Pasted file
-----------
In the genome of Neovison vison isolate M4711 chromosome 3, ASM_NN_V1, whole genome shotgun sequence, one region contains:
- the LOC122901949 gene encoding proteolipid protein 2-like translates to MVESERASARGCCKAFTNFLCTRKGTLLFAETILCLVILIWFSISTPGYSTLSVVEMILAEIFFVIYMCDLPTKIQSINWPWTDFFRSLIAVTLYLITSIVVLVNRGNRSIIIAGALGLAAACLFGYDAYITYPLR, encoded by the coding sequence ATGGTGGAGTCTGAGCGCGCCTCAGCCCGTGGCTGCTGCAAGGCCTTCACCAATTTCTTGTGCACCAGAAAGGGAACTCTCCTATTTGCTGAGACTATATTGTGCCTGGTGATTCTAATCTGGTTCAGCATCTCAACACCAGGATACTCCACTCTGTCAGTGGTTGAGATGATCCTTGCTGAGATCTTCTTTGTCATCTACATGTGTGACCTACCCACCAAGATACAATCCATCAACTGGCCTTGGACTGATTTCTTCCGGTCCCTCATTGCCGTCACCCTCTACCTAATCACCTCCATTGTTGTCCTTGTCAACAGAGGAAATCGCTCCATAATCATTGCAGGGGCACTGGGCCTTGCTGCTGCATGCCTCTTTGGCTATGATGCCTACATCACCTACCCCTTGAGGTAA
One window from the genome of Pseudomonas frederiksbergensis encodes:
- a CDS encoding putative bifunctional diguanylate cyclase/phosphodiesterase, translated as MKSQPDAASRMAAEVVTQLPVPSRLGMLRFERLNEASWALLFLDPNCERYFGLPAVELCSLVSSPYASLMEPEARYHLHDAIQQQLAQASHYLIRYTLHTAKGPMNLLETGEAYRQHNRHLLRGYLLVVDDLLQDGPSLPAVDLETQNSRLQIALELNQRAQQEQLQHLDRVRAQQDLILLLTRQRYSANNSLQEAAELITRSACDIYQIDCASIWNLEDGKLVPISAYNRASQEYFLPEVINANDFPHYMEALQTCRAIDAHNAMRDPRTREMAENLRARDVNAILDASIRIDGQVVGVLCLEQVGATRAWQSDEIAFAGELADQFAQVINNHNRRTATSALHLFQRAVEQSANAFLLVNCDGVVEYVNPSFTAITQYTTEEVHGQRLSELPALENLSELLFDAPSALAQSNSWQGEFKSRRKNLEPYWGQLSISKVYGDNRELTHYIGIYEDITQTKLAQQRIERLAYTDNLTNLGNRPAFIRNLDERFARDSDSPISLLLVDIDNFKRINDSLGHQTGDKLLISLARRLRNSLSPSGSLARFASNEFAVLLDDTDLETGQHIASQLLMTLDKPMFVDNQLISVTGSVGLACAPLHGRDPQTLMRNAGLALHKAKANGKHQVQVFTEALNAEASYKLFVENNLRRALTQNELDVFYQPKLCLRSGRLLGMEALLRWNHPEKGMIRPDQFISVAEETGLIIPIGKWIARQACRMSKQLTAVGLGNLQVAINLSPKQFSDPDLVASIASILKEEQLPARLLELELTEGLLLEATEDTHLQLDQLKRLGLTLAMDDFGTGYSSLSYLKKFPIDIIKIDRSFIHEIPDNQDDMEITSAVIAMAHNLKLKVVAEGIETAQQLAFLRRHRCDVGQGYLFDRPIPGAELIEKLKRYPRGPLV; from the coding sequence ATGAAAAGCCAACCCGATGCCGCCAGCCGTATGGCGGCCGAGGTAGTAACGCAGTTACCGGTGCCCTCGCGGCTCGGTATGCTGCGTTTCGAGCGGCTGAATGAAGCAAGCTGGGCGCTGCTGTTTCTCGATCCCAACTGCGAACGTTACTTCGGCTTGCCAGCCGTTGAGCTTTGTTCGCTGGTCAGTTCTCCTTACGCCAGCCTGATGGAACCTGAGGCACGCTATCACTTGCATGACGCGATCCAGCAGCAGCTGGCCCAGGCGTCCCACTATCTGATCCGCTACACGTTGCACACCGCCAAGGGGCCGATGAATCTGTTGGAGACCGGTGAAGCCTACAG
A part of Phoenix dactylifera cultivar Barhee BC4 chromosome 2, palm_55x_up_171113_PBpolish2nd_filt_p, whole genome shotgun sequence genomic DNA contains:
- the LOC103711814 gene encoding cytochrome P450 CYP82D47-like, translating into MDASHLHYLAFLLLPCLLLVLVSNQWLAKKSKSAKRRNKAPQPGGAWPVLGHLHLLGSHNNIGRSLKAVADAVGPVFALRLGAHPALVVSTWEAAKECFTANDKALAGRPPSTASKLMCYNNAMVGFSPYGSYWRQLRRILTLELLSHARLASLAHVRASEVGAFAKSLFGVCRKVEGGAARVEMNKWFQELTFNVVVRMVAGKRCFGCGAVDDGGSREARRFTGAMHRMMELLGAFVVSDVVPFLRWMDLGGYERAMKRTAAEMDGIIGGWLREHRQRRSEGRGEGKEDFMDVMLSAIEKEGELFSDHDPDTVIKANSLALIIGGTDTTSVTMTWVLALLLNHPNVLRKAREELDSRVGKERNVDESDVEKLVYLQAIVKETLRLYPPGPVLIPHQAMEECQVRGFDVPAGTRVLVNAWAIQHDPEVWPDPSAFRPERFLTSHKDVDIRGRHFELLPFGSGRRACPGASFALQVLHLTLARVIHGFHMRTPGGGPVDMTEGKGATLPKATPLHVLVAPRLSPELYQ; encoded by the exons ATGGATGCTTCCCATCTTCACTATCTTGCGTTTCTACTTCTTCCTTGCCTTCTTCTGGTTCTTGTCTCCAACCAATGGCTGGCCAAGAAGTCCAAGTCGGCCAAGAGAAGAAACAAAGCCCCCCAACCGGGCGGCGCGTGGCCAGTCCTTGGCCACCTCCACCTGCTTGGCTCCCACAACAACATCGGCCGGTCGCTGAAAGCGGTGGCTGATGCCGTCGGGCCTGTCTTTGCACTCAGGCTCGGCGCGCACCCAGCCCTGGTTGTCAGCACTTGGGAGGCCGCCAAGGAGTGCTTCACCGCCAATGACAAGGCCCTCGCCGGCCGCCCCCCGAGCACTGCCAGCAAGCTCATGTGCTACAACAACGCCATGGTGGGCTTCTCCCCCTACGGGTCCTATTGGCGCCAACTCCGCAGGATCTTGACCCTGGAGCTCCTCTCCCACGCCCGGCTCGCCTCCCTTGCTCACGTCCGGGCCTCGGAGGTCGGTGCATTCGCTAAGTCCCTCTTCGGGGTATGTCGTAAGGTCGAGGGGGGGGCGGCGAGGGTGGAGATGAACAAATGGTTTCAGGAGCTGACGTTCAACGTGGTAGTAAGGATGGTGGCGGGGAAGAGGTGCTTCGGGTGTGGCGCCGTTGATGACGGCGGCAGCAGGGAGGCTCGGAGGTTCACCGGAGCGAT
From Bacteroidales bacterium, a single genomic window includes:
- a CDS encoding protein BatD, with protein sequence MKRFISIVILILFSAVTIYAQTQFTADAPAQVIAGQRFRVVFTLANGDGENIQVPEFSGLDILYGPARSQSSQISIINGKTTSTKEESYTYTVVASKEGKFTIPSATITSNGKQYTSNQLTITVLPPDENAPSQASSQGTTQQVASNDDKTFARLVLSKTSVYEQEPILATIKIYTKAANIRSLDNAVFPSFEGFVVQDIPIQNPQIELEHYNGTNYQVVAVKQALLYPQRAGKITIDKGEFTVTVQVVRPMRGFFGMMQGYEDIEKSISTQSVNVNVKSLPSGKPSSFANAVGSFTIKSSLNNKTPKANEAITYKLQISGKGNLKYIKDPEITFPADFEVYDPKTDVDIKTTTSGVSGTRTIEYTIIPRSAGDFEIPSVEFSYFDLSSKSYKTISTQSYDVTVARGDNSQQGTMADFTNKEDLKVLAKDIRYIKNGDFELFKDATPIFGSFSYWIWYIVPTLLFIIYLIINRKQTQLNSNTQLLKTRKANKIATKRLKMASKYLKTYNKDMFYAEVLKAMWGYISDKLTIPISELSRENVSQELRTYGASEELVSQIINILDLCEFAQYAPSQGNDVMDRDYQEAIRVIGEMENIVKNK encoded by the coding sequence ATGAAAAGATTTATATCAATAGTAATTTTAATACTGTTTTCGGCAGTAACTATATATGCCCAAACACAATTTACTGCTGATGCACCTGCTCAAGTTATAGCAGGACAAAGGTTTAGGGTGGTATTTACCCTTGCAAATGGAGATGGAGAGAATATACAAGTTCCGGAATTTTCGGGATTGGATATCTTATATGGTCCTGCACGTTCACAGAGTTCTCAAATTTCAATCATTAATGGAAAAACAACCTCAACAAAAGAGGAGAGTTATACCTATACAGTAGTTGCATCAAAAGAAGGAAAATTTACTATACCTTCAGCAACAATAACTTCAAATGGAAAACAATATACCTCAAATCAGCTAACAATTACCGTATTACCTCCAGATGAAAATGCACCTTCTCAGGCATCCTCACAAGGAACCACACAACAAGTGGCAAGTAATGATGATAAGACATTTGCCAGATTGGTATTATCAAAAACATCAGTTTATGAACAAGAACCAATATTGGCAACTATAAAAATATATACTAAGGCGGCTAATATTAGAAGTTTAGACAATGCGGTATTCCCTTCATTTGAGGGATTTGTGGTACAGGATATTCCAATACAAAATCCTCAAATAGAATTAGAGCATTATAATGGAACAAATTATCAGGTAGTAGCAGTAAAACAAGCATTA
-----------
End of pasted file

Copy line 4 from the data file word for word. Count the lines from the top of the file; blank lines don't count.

- a CDS encoding putative bifunctional diguanylate cyclase/phosphodiesterase, translated as MKSQPDAASRMAAEVVTQLPVPSRLGMLRFERLNEASWALLFLDPNCERYFGLPAVELCSLVSSPYASLMEPEARYHLHDAIQQQLAQASHYLIRYTLHTAKGPMNLLETGEAYRQHNRHLLRGYLLVVDDLLQDGPSLPAVDLETQNSRLQIALELNQRAQQEQLQHLDRVRAQQDLILLLTRQRYSANNSLQEAAELITRSACDIYQIDCASIWNLEDGKLVPISAYNRASQEYFLPEVINANDFPHYMEALQTCRAIDAHNAMRDPRTREMAENLRARDVNAILDASIRIDGQVVGVLCLEQVGATRAWQSDEIAFAGELADQFAQVINNHNRRTATSALHLFQRAVEQSANAFLLVNCDGVVEYVNPSFTAITQYTTEEVHGQRLSELPALENLSELLFDAPSALAQSNSWQGEFKSRRKNLEPYWGQLSISKVYGDNRELTHYIGIYEDITQTKLAQQRIERLAYTDNLTNLGNRPAFIRNLDERFARDSDSPISLLLVDIDNFKRINDSLGHQTGDKLLISLARRLRNSLSPSGSLARFASNEFAVLLDDTDLETGQHIASQLLMTLDKPMFVDNQLISVTGSVGLACAPLHGRDPQTLMRNAGLALHKAKANGKHQVQVFTEALNAEASYKLFVENNLRRALTQNELDVFYQPKLCLRSGRLLGMEALLRWNHPEKGMIRPDQFISVAEETGLIIPIGKWIARQACRMSKQLTAVGLGNLQVAINLSPKQFSDPDLVASIASILKEEQLPARLLELELTEGLLLEATEDTHLQLDQLKRLGLTLAMDDFGTGYSSLSYLKKFPIDIIKIDRSFIHEIPDNQDDMEITSAVIAMAHNLKLKVVAEGIETAQQLAFLRRHRCDVGQGYLFDRPIPGAELIEKLKRYPRGPLV; from the coding sequence ATGAAAAGCCAACCCGATGCCGCCAGCCGTATGGCGGCCGAGGTAGTAACGCAGTTACCGGTGCCCTCGCGGCTCGGTATGCTGCGTTTCGAGCGGCTGAATGAAGCAAGCTGGGCGCTGCTGTTTCTCGATCCCAACTGCGAACGTTACTTCGGCTTGCCAGCCGTTGAGCTTTGTTCGCTGGTCAGTTCTCCTTACGCCAGCCTGATGGAACCTGAGGCACGCTATCACTTGCATGACGCGATCCAGCAGCAGCTGGCCCAGGCGTCCCACTATCTGATCCGCTACACGTTGCACACCGCCAAGGGGCCGATGAATCTGTTGGAGACCGGTGAAGCCTACAG